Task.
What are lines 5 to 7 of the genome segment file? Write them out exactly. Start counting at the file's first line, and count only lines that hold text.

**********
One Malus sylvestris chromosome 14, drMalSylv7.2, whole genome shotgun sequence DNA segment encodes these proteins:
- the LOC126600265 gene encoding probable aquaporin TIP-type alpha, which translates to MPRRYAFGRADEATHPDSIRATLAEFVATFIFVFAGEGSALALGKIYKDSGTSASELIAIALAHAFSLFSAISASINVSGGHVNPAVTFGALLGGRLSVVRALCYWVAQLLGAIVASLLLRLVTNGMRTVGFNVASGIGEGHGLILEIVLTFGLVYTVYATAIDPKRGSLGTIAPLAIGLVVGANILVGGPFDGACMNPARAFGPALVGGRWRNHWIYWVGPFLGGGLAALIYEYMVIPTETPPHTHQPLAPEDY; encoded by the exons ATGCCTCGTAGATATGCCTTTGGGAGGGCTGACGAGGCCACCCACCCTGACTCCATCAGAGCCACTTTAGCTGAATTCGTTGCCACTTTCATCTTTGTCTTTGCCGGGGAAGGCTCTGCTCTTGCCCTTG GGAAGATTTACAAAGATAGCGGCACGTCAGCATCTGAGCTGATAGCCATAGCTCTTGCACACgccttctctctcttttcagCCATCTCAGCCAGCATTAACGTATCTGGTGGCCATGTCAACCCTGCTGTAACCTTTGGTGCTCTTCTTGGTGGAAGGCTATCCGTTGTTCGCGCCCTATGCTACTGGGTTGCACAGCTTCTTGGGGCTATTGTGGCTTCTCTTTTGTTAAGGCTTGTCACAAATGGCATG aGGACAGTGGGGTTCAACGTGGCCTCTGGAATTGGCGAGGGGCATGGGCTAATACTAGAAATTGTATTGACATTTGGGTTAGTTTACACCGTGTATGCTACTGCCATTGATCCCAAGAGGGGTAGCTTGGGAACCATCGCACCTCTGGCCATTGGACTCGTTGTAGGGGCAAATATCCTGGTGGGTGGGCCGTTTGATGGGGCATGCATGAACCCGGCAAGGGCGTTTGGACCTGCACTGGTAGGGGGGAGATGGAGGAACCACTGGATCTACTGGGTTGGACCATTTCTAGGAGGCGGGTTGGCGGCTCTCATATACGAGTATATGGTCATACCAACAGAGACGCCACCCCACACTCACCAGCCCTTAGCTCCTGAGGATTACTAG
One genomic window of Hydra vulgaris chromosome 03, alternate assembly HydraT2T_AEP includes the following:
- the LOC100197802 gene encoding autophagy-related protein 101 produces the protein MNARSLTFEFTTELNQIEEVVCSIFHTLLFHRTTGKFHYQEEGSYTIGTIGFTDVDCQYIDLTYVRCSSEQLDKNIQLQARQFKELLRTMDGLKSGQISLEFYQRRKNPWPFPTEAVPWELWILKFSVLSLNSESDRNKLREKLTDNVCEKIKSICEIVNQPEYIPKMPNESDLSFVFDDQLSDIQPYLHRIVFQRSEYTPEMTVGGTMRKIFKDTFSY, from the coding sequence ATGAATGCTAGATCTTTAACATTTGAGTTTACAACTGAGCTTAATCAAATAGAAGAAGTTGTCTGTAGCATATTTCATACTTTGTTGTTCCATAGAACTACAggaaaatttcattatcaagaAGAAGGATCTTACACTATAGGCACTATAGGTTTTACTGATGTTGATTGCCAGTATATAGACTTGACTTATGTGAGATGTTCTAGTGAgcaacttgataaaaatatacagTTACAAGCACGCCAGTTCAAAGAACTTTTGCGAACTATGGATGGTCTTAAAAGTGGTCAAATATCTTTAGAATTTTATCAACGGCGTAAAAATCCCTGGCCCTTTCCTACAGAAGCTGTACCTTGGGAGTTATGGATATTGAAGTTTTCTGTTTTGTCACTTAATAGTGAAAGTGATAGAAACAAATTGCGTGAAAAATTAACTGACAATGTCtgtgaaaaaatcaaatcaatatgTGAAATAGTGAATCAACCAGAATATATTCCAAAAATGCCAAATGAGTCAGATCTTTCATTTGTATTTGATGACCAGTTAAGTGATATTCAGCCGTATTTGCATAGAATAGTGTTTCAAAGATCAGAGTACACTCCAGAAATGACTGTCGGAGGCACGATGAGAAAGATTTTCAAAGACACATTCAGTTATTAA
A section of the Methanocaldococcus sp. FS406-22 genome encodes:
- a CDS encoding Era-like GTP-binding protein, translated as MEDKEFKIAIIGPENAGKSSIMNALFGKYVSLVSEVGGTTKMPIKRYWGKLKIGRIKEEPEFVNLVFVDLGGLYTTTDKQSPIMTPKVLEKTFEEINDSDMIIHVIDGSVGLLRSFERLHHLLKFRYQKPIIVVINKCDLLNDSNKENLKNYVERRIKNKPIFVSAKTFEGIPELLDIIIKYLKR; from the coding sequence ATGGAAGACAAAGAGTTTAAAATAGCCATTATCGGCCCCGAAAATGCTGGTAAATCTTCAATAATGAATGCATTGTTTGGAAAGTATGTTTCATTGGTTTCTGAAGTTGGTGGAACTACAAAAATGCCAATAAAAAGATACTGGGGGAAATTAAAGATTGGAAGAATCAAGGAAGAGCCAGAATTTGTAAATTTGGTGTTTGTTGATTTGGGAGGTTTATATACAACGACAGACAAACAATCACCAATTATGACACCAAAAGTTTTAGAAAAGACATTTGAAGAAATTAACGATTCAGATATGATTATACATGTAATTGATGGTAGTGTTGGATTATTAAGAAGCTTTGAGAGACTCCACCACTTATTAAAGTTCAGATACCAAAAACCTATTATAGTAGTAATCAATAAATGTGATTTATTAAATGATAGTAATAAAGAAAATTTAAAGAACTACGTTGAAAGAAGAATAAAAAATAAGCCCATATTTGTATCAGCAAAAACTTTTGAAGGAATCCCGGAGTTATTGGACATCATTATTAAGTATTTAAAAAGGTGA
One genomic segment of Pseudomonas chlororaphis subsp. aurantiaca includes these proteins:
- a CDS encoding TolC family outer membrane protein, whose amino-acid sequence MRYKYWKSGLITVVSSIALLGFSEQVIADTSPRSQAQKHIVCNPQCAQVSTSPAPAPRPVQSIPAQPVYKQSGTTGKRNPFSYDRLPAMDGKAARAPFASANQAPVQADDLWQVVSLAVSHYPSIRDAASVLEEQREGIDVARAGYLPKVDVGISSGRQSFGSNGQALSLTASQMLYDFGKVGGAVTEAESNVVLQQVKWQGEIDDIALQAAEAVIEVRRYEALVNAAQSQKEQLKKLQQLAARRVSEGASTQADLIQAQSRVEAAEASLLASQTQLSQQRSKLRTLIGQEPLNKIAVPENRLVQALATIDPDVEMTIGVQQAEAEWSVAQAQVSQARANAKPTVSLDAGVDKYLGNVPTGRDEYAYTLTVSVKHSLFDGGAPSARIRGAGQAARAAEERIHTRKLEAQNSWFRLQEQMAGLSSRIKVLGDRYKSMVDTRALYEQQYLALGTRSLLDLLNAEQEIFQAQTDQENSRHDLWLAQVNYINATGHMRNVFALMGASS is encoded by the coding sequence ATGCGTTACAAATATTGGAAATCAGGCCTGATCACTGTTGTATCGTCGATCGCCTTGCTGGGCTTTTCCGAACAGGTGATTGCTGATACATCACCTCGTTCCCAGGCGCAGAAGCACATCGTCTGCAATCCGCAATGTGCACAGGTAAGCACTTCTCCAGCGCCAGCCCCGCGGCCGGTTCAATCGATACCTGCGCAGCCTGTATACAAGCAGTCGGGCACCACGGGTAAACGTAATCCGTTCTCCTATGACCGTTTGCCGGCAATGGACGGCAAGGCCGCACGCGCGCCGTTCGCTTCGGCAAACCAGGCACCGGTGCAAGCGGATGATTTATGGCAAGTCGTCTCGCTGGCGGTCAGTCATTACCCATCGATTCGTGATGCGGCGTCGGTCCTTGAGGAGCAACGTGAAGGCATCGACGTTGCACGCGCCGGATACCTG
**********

A section of the Methanocaldococcus sp. FS406-22 genome encodes:
- a CDS encoding Era-like GTP-binding protein, translated as MEDKEFKIAIIGPENAGKSSIMNALFGKYVSLVSEVGGTTKMPIKRYWGKLKIGRIKEEPEFVNLVFVDLGGLYTTTDKQSPIMTPKVLEKTFEEINDSDMIIHVIDGSVGLLRSFERLHHLLKFRYQKPIIVVINKCDLLNDSNKENLKNYVERRIKNKPIFVSAKTFEGIPELLDIIIKYLKR; from the coding sequence ATGGAAGACAAAGAGTTTAAAATAGCCATTATCGGCCCCGAAAATGCTGGTAAATCTTCAATAATGAATGCATTGTTTGGAAAGTATGTTTCATTGGTTTCTGAAGTTGGTGGAACTACAAAAATGCCAATAAAAAGATACTGGGGGAAATTAAAGATTGGAAGAATCAAGGAAGAGCCAGAATTTGTAAATTTGGTGTTTGTTGATTTGGGAGGTTTATATACAACGACAGACAAACAATCACCAATTATGACACCAAAAGTTTTAGAAAAGACATTTGAAGAAATTAACGATTCAGATATGATTATACATGTAATTGATGGTAGTGTTGGATTATTAAGAAGCTTTGAGAGACTCCACCACTTATTAAAGTTCAGATACCAAAAACCTATTATAGTAGTAATCAATAAATGTGATTTATTAAATGATAGTAATAAAGAAAATTTAAAGAACTACGTTGAAAGAAGAATAAAAAATAAGCCCATATTTGTATCAGCAAAAACTTTTGAAGGAATCCCGGAGTTATTGGACATCATTATTAAGTATTTAAAAAGGTGA
One genomic segment of Pseudomonas chlororaphis subsp. aurantiaca includes these proteins: